Most people would recall Glenrowan as the location of the last stand of the infamous bushranger, Ned Kelly but if you dig a little deeper and take to the tasting trails of the region, you will discover some of Australia's oldest vines, charming cellar doors and craft brewery, and delicious local gourmet delights. The combination of this iconic Australian history and handcrafted produce, make for the perfect weekend getaway.
Even before Glenrowan was thrust into the annals of folklore by its association with Australia's most famous bushranger, Ned Kelly, grapes had been planted at Baileys of Glenrowan, which today remains the largest vineyard in the region. Try to taste the history in the old vine shiraz at Booth's Taminick Cellars, with the Booth family having owned the winery since the beginning of last century, or taste the new flavours of Black Dog Brewery, hand crafted with premium malted barley, hops and pure Warby Range water.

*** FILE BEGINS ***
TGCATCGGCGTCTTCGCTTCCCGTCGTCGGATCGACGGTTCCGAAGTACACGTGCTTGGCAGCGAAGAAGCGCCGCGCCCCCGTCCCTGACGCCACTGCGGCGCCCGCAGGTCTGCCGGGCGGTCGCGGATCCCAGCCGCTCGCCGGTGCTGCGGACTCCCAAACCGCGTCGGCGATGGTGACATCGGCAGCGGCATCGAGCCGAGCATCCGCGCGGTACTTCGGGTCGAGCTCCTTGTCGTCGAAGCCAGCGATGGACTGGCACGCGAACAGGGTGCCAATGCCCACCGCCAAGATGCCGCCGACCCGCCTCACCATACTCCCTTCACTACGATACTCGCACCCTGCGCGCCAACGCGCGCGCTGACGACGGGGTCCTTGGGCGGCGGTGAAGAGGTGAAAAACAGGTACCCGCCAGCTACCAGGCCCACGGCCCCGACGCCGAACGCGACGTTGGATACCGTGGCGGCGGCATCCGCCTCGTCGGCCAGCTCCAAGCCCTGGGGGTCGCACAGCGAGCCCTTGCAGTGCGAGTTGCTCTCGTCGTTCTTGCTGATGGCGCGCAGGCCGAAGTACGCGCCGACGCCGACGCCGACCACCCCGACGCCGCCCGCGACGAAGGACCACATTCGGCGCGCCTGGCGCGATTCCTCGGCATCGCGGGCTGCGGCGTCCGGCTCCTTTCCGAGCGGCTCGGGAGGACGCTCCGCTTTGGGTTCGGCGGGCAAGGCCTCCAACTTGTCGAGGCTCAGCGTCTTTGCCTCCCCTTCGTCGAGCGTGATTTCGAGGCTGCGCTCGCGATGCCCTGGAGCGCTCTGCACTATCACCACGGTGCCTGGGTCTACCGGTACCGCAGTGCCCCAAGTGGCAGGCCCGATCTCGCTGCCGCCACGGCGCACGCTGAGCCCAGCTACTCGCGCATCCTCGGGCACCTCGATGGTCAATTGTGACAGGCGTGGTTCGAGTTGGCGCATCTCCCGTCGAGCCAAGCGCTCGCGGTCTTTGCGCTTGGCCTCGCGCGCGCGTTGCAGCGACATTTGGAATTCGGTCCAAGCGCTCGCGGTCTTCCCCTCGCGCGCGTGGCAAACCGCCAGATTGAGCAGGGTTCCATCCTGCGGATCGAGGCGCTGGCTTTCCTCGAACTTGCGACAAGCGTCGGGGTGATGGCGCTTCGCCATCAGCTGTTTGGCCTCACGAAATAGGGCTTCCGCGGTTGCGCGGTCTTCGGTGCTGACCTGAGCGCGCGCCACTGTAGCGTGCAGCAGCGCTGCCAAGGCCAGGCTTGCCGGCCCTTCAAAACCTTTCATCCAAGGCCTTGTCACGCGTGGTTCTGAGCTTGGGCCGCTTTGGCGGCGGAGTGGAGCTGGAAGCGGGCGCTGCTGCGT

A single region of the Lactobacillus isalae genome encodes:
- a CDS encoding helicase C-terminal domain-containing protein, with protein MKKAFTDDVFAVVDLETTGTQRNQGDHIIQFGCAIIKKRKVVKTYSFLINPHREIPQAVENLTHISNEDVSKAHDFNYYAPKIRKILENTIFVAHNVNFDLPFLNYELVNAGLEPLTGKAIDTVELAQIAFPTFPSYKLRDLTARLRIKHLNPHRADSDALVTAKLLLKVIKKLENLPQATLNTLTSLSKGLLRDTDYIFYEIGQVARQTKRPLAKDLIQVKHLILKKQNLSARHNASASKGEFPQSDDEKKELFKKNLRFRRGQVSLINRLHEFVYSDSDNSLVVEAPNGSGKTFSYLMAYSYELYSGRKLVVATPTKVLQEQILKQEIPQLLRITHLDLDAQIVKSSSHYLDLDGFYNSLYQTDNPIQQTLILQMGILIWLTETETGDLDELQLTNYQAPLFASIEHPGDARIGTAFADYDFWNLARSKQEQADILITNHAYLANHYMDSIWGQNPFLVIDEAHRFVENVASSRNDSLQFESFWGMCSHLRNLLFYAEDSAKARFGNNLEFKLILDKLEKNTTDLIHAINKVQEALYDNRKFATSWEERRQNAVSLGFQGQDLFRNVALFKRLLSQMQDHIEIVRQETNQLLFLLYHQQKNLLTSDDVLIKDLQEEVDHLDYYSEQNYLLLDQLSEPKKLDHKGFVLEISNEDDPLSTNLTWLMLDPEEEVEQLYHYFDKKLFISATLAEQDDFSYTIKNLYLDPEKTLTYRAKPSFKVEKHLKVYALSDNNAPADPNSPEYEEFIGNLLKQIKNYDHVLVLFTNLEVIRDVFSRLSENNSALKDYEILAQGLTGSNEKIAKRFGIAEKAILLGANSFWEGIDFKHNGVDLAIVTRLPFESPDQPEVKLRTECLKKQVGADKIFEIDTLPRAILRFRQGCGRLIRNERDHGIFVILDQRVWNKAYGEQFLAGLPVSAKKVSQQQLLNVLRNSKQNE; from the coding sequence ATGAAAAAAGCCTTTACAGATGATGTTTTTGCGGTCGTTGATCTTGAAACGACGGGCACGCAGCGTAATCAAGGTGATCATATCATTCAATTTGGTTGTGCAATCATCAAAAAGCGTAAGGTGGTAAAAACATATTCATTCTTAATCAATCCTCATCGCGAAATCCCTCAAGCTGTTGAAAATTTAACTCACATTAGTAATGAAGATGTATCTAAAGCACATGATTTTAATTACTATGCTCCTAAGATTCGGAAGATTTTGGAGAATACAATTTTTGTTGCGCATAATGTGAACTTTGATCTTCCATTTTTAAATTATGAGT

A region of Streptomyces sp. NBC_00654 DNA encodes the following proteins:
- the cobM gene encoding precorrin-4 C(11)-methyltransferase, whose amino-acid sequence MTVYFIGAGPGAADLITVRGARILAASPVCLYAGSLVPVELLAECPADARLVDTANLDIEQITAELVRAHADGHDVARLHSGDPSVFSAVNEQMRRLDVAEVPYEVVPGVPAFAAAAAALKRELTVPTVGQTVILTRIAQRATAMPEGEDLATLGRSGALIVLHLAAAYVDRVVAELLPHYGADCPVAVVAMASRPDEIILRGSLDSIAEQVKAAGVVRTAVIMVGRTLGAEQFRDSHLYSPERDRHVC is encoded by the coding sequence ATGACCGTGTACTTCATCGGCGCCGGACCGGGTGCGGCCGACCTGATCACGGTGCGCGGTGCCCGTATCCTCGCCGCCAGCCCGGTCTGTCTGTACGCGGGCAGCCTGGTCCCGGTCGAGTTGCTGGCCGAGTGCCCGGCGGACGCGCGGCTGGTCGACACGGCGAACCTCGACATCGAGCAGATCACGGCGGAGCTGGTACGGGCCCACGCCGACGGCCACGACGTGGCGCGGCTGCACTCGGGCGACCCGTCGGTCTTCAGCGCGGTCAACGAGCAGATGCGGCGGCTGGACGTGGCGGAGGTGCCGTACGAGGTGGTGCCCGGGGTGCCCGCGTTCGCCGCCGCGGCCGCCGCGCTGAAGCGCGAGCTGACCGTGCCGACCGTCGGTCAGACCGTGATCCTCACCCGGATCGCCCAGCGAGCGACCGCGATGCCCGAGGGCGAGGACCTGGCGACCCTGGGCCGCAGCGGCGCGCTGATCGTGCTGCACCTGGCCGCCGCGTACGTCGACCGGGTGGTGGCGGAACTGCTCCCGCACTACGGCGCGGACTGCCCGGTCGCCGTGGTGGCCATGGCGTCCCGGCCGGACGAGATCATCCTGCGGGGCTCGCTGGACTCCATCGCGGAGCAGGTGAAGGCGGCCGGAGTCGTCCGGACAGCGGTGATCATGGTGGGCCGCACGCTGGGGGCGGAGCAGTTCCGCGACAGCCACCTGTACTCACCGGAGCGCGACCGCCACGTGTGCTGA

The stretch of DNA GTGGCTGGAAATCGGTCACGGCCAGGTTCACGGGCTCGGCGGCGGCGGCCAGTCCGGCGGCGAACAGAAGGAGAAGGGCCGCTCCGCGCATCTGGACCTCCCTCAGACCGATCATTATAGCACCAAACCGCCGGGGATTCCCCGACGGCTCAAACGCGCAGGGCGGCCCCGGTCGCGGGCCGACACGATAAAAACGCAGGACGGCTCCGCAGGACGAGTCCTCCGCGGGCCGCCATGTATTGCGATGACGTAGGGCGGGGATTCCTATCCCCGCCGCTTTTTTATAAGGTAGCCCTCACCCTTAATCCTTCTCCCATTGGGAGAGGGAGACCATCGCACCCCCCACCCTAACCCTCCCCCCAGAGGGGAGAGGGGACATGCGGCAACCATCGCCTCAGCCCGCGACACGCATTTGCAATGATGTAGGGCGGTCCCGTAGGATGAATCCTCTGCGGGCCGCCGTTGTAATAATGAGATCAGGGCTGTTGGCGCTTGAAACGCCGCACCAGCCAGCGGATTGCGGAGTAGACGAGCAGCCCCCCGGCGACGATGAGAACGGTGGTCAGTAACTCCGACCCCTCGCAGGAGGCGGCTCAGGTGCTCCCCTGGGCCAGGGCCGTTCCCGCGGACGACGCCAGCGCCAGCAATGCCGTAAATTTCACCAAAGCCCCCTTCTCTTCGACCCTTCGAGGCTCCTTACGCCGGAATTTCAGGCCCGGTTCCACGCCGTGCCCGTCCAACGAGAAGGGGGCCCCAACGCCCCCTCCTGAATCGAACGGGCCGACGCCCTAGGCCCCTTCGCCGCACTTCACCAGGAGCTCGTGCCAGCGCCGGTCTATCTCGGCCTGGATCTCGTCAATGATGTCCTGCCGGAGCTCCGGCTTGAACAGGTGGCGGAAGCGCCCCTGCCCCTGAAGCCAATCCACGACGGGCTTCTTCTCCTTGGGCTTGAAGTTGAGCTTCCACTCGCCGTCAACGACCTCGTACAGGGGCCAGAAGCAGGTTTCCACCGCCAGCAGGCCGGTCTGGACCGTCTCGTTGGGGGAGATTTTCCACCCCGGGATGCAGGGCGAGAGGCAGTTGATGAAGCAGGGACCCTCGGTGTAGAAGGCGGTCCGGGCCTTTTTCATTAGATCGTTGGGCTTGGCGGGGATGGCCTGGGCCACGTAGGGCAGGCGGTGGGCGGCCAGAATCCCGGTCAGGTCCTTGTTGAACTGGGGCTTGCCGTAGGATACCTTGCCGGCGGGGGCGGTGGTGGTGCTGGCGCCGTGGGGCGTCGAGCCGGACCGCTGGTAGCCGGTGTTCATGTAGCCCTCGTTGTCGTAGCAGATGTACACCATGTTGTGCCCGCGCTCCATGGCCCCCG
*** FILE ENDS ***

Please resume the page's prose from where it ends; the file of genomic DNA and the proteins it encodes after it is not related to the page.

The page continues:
Celebrate the wine region's history at fun-filled events like Trails, Tastings and Tales over the Queen's Birthday weekend and October's Winemaker's Weekend.
Glenrowan is a tangible link with one of Australia's most infamous historical figures, Ned Kelly. He is part of the nation's mythology, repeatedly re-emerging through Australia's art, literature and music. Dressed in a helmet and suit of armour made of ploughs, Kelly made his famous last stand on 28 June 1880 at Glenrowan following a siege between his gang and Melbourne troopers. The Glenrowan Heritage Precinct is the area of central Glenrowan which is associated with the notorious siege leading up to the capture of Ned Kelly and the deaths of his other gang members Joe Byrne, Dan Kelly and Steve Hart in June 1880.
For more information visit the Glenrowan website